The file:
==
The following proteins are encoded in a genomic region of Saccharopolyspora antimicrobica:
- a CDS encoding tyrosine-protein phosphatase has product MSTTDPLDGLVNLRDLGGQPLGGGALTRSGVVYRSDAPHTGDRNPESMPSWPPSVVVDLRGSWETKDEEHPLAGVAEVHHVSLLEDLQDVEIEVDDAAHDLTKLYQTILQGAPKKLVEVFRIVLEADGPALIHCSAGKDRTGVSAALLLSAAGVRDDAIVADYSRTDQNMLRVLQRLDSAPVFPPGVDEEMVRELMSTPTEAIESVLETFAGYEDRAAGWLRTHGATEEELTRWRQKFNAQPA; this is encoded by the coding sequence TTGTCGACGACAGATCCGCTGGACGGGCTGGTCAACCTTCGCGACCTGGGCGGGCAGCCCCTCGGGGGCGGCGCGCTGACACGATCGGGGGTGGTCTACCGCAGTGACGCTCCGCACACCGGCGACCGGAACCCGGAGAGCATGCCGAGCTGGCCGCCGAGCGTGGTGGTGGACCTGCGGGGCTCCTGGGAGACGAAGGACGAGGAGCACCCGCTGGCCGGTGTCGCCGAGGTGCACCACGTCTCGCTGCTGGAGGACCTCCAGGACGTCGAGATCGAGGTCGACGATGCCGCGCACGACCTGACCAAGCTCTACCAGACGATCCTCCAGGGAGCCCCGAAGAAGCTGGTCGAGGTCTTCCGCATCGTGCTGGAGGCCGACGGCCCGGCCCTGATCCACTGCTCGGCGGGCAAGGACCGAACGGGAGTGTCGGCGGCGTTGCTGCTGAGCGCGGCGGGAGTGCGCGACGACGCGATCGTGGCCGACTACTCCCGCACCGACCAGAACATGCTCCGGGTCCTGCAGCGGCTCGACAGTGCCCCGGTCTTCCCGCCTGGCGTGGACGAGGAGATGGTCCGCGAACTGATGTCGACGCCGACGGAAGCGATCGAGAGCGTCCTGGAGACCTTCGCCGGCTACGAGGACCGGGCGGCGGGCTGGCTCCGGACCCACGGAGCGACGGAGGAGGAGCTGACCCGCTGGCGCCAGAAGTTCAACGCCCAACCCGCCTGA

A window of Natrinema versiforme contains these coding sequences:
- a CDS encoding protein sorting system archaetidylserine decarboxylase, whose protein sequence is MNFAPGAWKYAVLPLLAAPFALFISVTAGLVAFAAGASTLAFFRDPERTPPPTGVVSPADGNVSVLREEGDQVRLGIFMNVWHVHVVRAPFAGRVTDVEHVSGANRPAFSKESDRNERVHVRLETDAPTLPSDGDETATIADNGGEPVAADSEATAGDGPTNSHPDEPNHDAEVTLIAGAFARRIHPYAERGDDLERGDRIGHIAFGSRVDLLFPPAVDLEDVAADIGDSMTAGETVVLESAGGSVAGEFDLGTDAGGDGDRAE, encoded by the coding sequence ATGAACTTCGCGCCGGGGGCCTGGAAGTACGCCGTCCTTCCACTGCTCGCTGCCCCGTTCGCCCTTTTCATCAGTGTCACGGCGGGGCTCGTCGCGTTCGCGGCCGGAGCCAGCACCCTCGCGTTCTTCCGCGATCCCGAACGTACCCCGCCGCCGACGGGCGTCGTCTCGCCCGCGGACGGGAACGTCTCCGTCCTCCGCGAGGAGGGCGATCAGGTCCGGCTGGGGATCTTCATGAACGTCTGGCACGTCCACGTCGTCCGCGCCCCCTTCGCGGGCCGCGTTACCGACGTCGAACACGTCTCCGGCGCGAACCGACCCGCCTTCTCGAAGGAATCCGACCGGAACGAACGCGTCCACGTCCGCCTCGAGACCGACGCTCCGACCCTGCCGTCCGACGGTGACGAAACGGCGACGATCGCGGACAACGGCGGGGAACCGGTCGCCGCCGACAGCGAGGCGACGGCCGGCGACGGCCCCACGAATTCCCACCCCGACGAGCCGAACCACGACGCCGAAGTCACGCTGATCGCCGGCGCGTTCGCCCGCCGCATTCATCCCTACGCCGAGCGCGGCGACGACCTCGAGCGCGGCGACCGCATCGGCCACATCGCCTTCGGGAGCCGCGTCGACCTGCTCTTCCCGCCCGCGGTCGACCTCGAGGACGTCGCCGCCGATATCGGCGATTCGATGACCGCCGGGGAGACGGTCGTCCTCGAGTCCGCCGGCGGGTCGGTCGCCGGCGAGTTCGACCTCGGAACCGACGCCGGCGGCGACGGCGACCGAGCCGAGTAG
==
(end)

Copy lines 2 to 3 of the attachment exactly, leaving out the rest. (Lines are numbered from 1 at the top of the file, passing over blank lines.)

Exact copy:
- a CDS encoding tyrosine-protein phosphatase has product MSTTDPLDGLVNLRDLGGQPLGGGALTRSGVVYRSDAPHTGDRNPESMPSWPPSVVVDLRGSWETKDEEHPLAGVAEVHHVSLLEDLQDVEIEVDDAAHDLTKLYQTILQGAPKKLVEVFRIVLEADGPALIHCSAGKDRTGVSAALLLSAAGVRDDAIVADYSRTDQNMLRVLQRLDSAPVFPPGVDEEMVRELMSTPTEAIESVLETFAGYEDRAAGWLRTHGATEEELTRWRQKFNAQPA; this is encoded by the coding sequence TTGTCGACGACAGATCCGCTGGACGGGCTGGTCAACCTTCGCGACCTGGGCGGGCAGCCCCTCGGGGGCGGCGCGCTGACACGATCGGGGGTGGTCTACCGCAGTGACGCTCCGCACACCGGCGACCGGAACCCGGAGAGCATGCCGAGCTGGCCGCCGAGCGTGGTGGTGGACCTGCGGGGCTCCTGGGAGACGAAGGACGAGGAGCACCCGCTGGCCGGTGTCGCCGAGGTGCACCACGTCTCGCTGCTGGAGGACCTCCAGGACGTCGAGATCGAGGTCGACGATGCCGCGCACGACCTGACCAAGCTCTACCAGACGATCCTCCAGGGAGCCCCGAAGAAGCTGGTCGAGGTCTTCCGCATCGTGCTGGAGGCCGACGGCCCGGCCCTGATCCACTGCTCGGCGGGCAAGGACCGAACGGGAGTGTCGGCGGCGTTGCTGCTGAGCGCGGCGGGAGTGCGCGACGACGCGATCGTGGCCGACTACTCCCGCACCGACCAGAACATGCTCCGGGTCCTGCAGCGGCTCGACAGTGCCCCGGTCTTCCCGCCTGGCGTGGACGAGGAGATGGTCCGCGAACTGATGTCGACGCCGACGGAAGCGATCGAGAGCGTCCTGGAGACCTTCGCCGGCTACGAGGACCGGGCGGCGGGCTGGCTCCGGACCCACGGAGCGACGGAGGAGGAGCTGACCCGCTGGCGCCAGAAGTTCAACGCCCAACCCGCCTGA

A window of Natrinema versiforme contains these coding sequences: